FIG. 3 is an isolated side elevational view of the flexible strand as used in the present invention.

FIG. 4 is a cross-sectional view showing a manner of attaching the flexible strand to a first pile segment wherein the pile segment has an annular void.

FIG. 5 is a bottom view showing the device for attaching the strand of FIG. 4.

FIG. 6 is a cross-sectional view of an alternative embodiment of the present invention.

DETAILED DESCRIPTION OF THE INVENTION

Referring to FIG. 1, there is shown the completed process for the installation of piles for supporting a structure 10 upon the earth. In FIG. 1, it can be seen that a plurality of pile segments extend deeply into the earth 14. An excavation 16 is carried out below the surface 19 of the earth 14. This excavation 16 serves to expose the area below the foundation 28 of the building structure 10.

In FIG. 1, it can be seen that the plurality of pile segments 24 extend upwardly from the first pile segment 22 through the earth 14. A cap member 26 is positioned so as to be placed directly below the bottom of the building structure 10 to properly support the foundation 28 of the building structure 10 in a desired position. The excavation 16 can be filled in with a filler material 30 so as to close the excavation 16 and to enclose the pile segments 22 and 24, along with the cap member 26, within the earth 14.

In FIG. 1, it can be seen that a flexible strand 20 has a lowermost end 23 secured to the bottom 18 of the first pile segment 22. The flexible strand 20 is in the nature of packing tape with numerical indicia 25 printed at even intervals on the exterior surface of the flexible strand 20. The flexible strand 20 will extend along the exterior surface of the pile segments 24 and terminate at the end of the cap member 26 just below the foundation 28. As a result, the marker at the top end of the flexible strand 20 will indicate the depth of the pile structure below the foundation 28.

The method of the present invention is particularly shown in FIG. 2. Initially, the flexible strand 20 has its lowermost end 23 affixed to the bottom 18 of the first pile segment 22. The first pile segment 22 is then driven into the earth a desired distance such that the flexible strand will extend along the exterior surface 32 of the first pile segment 22. A second pile segment 34 is then driven into the earth another desired distance such that the second pile segment 34 resides on the top end 36 of the first pile segment 22. As can be seen, the flexible strand 20 extends along the exterior surface 38 of the second pile segment 34. Similarly, a plurality of additional pile segments 24 are installed into the earth in a similar manner as the first pile segment 22 and the second pile segment 34. As can be seen, once again, the flexible strand 20 will extend along the exterior surface of these additional pile segments. Ultimately, the flexible strand 20 has a portion 40 which will be exposed in the excavation 16 and extend outwardly of the earth 19. Each of the pile segments are arranged so as to extend just below the foundation 28 of the structure 10.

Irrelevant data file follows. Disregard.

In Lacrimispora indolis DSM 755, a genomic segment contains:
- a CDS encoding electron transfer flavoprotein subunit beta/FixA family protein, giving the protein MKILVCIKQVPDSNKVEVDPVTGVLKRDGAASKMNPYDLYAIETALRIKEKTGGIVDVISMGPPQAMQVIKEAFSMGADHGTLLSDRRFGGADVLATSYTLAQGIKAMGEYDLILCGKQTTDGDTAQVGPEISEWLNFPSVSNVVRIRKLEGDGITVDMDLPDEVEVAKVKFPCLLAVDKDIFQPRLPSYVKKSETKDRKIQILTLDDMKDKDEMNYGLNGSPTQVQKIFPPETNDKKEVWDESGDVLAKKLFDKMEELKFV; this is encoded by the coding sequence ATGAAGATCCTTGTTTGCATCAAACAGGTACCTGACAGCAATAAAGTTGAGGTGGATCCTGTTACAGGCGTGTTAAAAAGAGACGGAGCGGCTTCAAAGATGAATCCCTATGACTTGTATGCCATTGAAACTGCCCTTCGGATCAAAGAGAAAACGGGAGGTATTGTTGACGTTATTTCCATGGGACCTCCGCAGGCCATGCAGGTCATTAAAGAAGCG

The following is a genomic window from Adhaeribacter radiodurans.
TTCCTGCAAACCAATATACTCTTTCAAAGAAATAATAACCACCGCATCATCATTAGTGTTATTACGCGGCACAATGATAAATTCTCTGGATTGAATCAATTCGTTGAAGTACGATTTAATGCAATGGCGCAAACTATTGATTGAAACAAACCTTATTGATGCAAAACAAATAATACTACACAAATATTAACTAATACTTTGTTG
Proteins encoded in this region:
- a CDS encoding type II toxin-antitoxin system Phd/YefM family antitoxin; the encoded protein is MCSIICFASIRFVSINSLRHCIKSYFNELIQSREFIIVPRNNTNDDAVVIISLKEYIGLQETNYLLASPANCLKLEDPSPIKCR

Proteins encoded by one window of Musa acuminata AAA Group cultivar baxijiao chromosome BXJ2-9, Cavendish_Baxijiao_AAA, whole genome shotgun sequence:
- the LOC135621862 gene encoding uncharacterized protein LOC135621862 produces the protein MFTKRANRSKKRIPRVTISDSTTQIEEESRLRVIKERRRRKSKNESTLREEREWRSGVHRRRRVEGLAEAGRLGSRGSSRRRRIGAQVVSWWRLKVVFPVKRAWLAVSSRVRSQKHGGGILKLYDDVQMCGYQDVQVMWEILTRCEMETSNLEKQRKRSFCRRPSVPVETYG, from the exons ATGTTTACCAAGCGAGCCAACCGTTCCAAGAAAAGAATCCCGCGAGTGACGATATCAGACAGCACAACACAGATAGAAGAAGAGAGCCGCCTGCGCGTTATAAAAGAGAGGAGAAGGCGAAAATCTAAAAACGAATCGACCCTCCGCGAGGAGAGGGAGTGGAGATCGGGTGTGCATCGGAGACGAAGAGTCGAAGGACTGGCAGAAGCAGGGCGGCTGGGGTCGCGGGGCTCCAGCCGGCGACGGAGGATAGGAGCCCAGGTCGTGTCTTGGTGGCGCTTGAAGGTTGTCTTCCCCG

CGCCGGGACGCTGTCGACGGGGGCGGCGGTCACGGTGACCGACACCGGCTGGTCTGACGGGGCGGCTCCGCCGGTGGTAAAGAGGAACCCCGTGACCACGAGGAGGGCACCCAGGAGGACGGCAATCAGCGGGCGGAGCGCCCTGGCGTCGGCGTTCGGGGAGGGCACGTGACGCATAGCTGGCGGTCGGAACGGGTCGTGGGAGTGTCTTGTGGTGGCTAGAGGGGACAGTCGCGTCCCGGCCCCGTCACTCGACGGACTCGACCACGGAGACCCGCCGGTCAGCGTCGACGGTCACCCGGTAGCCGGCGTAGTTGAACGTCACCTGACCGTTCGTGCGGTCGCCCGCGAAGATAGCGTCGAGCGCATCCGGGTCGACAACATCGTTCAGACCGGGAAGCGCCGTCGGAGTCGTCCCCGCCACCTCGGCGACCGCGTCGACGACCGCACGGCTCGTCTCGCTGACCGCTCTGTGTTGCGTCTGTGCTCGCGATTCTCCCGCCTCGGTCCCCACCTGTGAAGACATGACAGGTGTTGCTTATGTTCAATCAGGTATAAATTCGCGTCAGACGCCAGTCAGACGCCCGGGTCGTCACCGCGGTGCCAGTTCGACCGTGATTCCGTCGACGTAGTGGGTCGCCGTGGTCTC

The pile segments are often used in the repair of foundations for both residential and commercial buildings. The pile depth is a factor in the final stability of a pressed pile and, therefore, the ability to measure this depth is of benefit to the engineers and repair crew involved. Also, in deep piles, the pile may curve out of desired vertical alignment as it is being pressed and any differential in the rate of movement between the pile and the strand indicates that the pile has curved out of alignment. Through the natural technique of installation, the strand 20 will extend in surface-to-surface contact with the exterior surfaces of each of the pile segments. If the pile segments should move out of alignment during installation, it will be noticeable that there is a differential between the length of the strand and the length of the piles that have been installed into the earth. Subsequent to installation, the strand can remain loose in the earth. If it is necessary to later inspect to see the depth of pile penetration, the area beneath the foundation 28 can be excavated so as to expose the uppermost pile segment and to expose the flexible strand, along with the numerical indicia indicative of the pile depth.

FIG. 3 shows an isolated view of the strand 20. As can be seen, the strand 20 is a longitudinal member that has its lowermost end 23 suitable for affixing against the bottom 18 of the lowermost pile segment 22. The lowermost end 23 can have a suitable adhesive on an end thereof so that the end 32 can be adhered to the exterior surface of the lowermost pile segment. Alternatively, other techniques can be used so as to securely affix the end 23 of the strand 20 to the bottom of the lowermost pile segment. Numerical indicia 42 are arranged at even intervals along the length of the strand 20. The numerical indicia 42 are indicative of length measurement or indicative of pile length. For example, in FIG. 3, the numerical indicia would be indicative of the number of piles that have been installed in the earth. The flexible strand 20 can be in the nature of a packing tape which is generally inelastic. Strand 20 should be suitably flexible so as to reside in surface-to-surface contact with the exterior surface of the pile segments as they are installed in the earth. The strand 20 should be of a durable material that will not degrade after long contact with the in-earth environment.